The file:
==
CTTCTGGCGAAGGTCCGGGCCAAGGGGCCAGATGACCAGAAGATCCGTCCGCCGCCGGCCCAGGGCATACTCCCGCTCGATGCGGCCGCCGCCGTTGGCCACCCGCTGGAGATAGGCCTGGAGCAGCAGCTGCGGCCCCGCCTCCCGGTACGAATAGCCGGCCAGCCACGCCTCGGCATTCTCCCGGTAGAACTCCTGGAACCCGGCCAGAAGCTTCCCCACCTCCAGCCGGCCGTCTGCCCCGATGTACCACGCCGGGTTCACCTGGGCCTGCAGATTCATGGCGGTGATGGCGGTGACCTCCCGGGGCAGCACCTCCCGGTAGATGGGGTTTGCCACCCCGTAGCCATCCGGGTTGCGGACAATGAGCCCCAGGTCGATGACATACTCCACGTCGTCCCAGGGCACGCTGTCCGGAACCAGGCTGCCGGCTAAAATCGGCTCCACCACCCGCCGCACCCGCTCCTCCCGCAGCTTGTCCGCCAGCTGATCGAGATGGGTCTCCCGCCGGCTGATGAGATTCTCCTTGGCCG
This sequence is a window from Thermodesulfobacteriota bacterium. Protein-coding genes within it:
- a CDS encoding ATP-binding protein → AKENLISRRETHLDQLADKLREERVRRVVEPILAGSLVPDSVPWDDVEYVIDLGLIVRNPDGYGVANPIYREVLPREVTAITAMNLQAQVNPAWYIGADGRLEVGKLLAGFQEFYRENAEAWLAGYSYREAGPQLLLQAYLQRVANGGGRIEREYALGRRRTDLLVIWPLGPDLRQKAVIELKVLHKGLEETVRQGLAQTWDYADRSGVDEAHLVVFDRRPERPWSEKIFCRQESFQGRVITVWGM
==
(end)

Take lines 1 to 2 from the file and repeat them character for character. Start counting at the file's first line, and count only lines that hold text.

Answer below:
CTTCTGGCGAAGGTCCGGGCCAAGGGGCCAGATGACCAGAAGATCCGTCCGCCGCCGGCCCAGGGCATACTCCCGCTCGATGCGGCCGCCGCCGTTGGCCACCCGCTGGAGATAGGCCTGGAGCAGCAGCTGCGGCCCCGCCTCCCGGTACGAATAGCCGGCCAGCCACGCCTCGGCATTCTCCCGGTAGAACTCCTGGAACCCGGCCAGAAGCTTCCCCACCTCCAGCCGGCCGTCTGCCCCGATGTACCACGCCGGGTTCACCTGGGCCTGCAGATTCATGGCGGTGATGGCGGTGACCTCCCGGGGCAGCACCTCCCGGTAGATGGGGTTTGCCACCCCGTAGCCATCCGGGTTGCGGACAATGAGCCCCAGGTCGATGACATACTCCACGTCGTCCCAGGGCACGCTGTCCGGAACCAGGCTGCCGGCTAAAATCGGCTCCACCACCCGCCGCACCCGCTCCTCCCGCAGCTTGTCCGCCAGCTGATCGAGATGGGTCTCCCGCCGGCTGATGAGATTCTCCTTGGCCG
This sequence is a window from Thermodesulfobacteriota bacterium. Protein-coding genes within it: